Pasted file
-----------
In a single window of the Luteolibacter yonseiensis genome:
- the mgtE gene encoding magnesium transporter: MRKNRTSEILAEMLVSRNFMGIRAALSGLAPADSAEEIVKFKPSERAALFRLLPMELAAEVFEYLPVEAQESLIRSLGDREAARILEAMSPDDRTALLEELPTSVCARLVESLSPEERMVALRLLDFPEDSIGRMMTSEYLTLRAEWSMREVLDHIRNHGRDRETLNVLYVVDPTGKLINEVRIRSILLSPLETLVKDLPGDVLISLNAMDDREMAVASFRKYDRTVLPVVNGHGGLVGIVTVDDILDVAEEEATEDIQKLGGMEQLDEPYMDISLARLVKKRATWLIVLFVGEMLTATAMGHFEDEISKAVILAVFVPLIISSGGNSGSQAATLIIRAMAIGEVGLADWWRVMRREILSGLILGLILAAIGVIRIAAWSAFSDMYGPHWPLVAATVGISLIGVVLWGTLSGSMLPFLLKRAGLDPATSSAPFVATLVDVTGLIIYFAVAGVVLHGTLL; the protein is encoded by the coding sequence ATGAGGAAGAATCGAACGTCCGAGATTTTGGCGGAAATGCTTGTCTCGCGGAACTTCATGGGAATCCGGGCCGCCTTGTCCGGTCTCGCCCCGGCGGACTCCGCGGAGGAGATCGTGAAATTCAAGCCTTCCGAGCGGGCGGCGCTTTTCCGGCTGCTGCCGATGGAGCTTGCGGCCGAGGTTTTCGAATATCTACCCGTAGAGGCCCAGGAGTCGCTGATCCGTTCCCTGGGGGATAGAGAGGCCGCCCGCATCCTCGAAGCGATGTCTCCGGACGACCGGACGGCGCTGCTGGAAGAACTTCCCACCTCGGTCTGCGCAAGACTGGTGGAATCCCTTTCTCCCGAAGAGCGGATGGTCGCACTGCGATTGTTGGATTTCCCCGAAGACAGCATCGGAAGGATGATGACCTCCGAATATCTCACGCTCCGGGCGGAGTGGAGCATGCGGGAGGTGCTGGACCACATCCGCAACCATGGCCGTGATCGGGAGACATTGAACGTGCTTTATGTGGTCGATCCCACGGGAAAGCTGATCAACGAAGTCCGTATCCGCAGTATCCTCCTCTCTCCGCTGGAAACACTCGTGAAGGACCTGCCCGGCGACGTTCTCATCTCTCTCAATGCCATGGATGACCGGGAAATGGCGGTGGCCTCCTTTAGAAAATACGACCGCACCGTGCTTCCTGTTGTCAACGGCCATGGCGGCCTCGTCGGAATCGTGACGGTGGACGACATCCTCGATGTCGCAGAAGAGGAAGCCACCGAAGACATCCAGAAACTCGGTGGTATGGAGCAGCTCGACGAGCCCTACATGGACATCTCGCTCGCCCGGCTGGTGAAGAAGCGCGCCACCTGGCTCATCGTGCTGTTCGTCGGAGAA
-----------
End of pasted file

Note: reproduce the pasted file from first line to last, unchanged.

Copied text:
In a single window of the Luteolibacter yonseiensis genome:
- the mgtE gene encoding magnesium transporter: MRKNRTSEILAEMLVSRNFMGIRAALSGLAPADSAEEIVKFKPSERAALFRLLPMELAAEVFEYLPVEAQESLIRSLGDREAARILEAMSPDDRTALLEELPTSVCARLVESLSPEERMVALRLLDFPEDSIGRMMTSEYLTLRAEWSMREVLDHIRNHGRDRETLNVLYVVDPTGKLINEVRIRSILLSPLETLVKDLPGDVLISLNAMDDREMAVASFRKYDRTVLPVVNGHGGLVGIVTVDDILDVAEEEATEDIQKLGGMEQLDEPYMDISLARLVKKRATWLIVLFVGEMLTATAMGHFEDEISKAVILAVFVPLIISSGGNSGSQAATLIIRAMAIGEVGLADWWRVMRREILSGLILGLILAAIGVIRIAAWSAFSDMYGPHWPLVAATVGISLIGVVLWGTLSGSMLPFLLKRAGLDPATSSAPFVATLVDVTGLIIYFAVAGVVLHGTLL; the protein is encoded by the coding sequence ATGAGGAAGAATCGAACGTCCGAGATTTTGGCGGAAATGCTTGTCTCGCGGAACTTCATGGGAATCCGGGCCGCCTTGTCCGGTCTCGCCCCGGCGGACTCCGCGGAGGAGATCGTGAAATTCAAGCCTTCCGAGCGGGCGGCGCTTTTCCGGCTGCTGCCGATGGAGCTTGCGGCCGAGGTTTTCGAATATCTACCCGTAGAGGCCCAGGAGTCGCTGATCCGTTCCCTGGGGGATAGAGAGGCCGCCCGCATCCTCGAAGCGATGTCTCCGGACGACCGGACGGCGCTGCTGGAAGAACTTCCCACCTCGGTCTGCGCAAGACTGGTGGAATCCCTTTCTCCCGAAGAGCGGATGGTCGCACTGCGATTGTTGGATTTCCCCGAAGACAGCATCGGAAGGATGATGACCTCCGAATATCTCACGCTCCGGGCGGAGTGGAGCATGCGGGAGGTGCTGGACCACATCCGCAACCATGGCCGTGATCGGGAGACATTGAACGTGCTTTATGTGGTCGATCCCACGGGAAAGCTGATCAACGAAGTCCGTATCCGCAGTATCCTCCTCTCTCCGCTGGAAACACTCGTGAAGGACCTGCCCGGCGACGTTCTCATCTCTCTCAATGCCATGGATGACCGGGAAATGGCGGTGGCCTCCTTTAGAAAATACGACCGCACCGTGCTTCCTGTTGTCAACGGCCATGGCGGCCTCGTCGGAATCGTGACGGTGGACGACATCCTCGATGTCGCAGAAGAGGAAGCCACCGAAGACATCCAGAAACTCGGTGGTATGGAGCAGCTCGACGAGCCCTACATGGACATCTCGCTCGCCCGGCTGGTGAAGAAGCGCGCCACCTGGCTCATCGTGCTGTTCGTCGGAGAA